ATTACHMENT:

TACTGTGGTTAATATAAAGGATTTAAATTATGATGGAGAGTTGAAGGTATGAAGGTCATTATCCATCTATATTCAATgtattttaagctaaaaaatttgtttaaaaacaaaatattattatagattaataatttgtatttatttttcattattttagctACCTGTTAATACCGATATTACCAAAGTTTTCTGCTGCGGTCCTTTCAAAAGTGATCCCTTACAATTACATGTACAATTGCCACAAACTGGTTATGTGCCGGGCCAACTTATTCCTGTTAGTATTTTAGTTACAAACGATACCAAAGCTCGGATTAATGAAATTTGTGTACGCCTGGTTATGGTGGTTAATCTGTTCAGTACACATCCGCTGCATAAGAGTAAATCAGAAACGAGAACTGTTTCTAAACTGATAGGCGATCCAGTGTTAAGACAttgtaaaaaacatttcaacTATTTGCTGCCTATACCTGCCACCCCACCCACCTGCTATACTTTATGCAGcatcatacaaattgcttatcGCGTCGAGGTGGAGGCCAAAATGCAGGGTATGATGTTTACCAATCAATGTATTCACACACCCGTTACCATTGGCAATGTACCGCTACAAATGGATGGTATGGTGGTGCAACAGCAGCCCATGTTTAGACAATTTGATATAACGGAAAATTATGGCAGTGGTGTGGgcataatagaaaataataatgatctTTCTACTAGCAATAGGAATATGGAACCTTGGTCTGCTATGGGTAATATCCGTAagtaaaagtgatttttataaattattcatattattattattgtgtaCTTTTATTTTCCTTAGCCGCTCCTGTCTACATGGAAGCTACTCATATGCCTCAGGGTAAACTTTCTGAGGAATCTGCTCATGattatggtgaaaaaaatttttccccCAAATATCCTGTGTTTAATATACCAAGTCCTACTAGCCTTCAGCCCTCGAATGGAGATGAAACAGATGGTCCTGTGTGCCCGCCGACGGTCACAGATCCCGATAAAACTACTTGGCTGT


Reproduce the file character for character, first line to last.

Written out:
TACTGTGGTTAATATAAAGGATTTAAATTATGATGGAGAGTTGAAGGTATGAAGGTCATTATCCATCTATATTCAATgtattttaagctaaaaaatttgtttaaaaacaaaatattattatagattaataatttgtatttatttttcattattttagctACCTGTTAATACCGATATTACCAAAGTTTTCTGCTGCGGTCCTTTCAAAAGTGATCCCTTACAATTACATGTACAATTGCCACAAACTGGTTATGTGCCGGGCCAACTTATTCCTGTTAGTATTTTAGTTACAAACGATACCAAAGCTCGGATTAATGAAATTTGTGTACGCCTGGTTATGGTGGTTAATCTGTTCAGTACACATCCGCTGCATAAGAGTAAATCAGAAACGAGAACTGTTTCTAAACTGATAGGCGATCCAGTGTTAAGACAttgtaaaaaacatttcaacTATTTGCTGCCTATACCTGCCACCCCACCCACCTGCTATACTTTATGCAGcatcatacaaattgcttatcGCGTCGAGGTGGAGGCCAAAATGCAGGGTATGATGTTTACCAATCAATGTATTCACACACCCGTTACCATTGGCAATGTACCGCTACAAATGGATGGTATGGTGGTGCAACAGCAGCCCATGTTTAGACAATTTGATATAACGGAAAATTATGGCAGTGGTGTGGgcataatagaaaataataatgatctTTCTACTAGCAATAGGAATATGGAACCTTGGTCTGCTATGGGTAATATCCGTAagtaaaagtgatttttataaattattcatattattattattgtgtaCTTTTATTTTCCTTAGCCGCTCCTGTCTACATGGAAGCTACTCATATGCCTCAGGGTAAACTTTCTGAGGAATCTGCTCATGattatggtgaaaaaaatttttccccCAAATATCCTGTGTTTAATATACCAAGTCCTACTAGCCTTCAGCCCTCGAATGGAGATGAAACAGATGGTCCTGTGTGCCCGCCGACGGTCACAGATCCCGATAAAACTACTTGGCTGT